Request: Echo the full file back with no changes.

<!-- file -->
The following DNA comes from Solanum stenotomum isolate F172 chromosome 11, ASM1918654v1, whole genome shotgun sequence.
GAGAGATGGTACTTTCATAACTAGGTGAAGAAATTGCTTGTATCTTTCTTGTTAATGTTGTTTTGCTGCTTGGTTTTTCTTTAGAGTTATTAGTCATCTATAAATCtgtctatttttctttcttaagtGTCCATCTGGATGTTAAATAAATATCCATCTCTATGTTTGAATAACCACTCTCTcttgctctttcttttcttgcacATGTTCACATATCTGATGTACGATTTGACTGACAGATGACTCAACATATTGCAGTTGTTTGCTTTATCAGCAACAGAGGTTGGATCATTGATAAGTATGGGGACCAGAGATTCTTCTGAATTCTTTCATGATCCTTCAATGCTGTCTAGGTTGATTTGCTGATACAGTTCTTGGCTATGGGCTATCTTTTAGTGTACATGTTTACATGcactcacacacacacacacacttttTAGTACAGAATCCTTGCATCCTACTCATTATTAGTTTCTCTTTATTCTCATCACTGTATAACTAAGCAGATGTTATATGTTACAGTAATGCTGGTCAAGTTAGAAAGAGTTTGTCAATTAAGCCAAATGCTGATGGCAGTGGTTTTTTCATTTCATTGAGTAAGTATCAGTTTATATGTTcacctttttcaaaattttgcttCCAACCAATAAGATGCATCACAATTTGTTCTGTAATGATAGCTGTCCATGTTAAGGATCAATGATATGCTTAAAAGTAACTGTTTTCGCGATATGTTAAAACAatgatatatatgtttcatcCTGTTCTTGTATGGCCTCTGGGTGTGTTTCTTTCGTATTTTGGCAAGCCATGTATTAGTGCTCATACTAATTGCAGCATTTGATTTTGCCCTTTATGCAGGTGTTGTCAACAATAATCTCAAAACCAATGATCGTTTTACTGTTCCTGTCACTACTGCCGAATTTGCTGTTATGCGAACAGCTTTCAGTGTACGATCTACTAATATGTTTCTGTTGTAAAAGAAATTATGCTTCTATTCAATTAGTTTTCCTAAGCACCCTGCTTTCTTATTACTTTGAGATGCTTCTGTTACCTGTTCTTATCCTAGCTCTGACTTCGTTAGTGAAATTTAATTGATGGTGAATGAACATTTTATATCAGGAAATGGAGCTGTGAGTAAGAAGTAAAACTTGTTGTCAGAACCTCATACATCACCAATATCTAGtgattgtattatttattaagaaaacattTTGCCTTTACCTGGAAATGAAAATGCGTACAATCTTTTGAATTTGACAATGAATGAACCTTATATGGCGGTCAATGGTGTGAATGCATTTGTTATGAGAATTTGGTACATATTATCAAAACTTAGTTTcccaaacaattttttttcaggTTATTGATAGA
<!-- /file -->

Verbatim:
The following DNA comes from Solanum stenotomum isolate F172 chromosome 11, ASM1918654v1, whole genome shotgun sequence.
GAGAGATGGTACTTTCATAACTAGGTGAAGAAATTGCTTGTATCTTTCTTGTTAATGTTGTTTTGCTGCTTGGTTTTTCTTTAGAGTTATTAGTCATCTATAAATCtgtctatttttctttcttaagtGTCCATCTGGATGTTAAATAAATATCCATCTCTATGTTTGAATAACCACTCTCTcttgctctttcttttcttgcacATGTTCACATATCTGATGTACGATTTGACTGACAGATGACTCAACATATTGCAGTTGTTTGCTTTATCAGCAACAGAGGTTGGATCATTGATAAGTATGGGGACCAGAGATTCTTCTGAATTCTTTCATGATCCTTCAATGCTGTCTAGGTTGATTTGCTGATACAGTTCTTGGCTATGGGCTATCTTTTAGTGTACATGTTTACATGcactcacacacacacacacacttttTAGTACAGAATCCTTGCATCCTACTCATTATTAGTTTCTCTTTATTCTCATCACTGTATAACTAAGCAGATGTTATATGTTACAGTAATGCTGGTCAAGTTAGAAAGAGTTTGTCAATTAAGCCAAATGCTGATGGCAGTGGTTTTTTCATTTCATTGAGTAAGTATCAGTTTATATGTTcacctttttcaaaattttgcttCCAACCAATAAGATGCATCACAATTTGTTCTGTAATGATAGCTGTCCATGTTAAGGATCAATGATATGCTTAAAAGTAACTGTTTTCGCGATATGTTAAAACAatgatatatatgtttcatcCTGTTCTTGTATGGCCTCTGGGTGTGTTTCTTTCGTATTTTGGCAAGCCATGTATTAGTGCTCATACTAATTGCAGCATTTGATTTTGCCCTTTATGCAGGTGTTGTCAACAATAATCTCAAAACCAATGATCGTTTTACTGTTCCTGTCACTACTGCCGAATTTGCTGTTATGCGAACAGCTTTCAGTGTACGATCTACTAATATGTTTCTGTTGTAAAAGAAATTATGCTTCTATTCAATTAGTTTTCCTAAGCACCCTGCTTTCTTATTACTTTGAGATGCTTCTGTTACCTGTTCTTATCCTAGCTCTGACTTCGTTAGTGAAATTTAATTGATGGTGAATGAACATTTTATATCAGGAAATGGAGCTGTGAGTAAGAAGTAAAACTTGTTGTCAGAACCTCATACATCACCAATATCTAGtgattgtattatttattaagaaaacattTTGCCTTTACCTGGAAATGAAAATGCGTACAATCTTTTGAATTTGACAATGAATGAACCTTATATGGCGGTCAATGGTGTGAATGCATTTGTTATGAGAATTTGGTACATATTATCAAAACTTAGTTTcccaaacaattttttttcaggTTATTGATAGA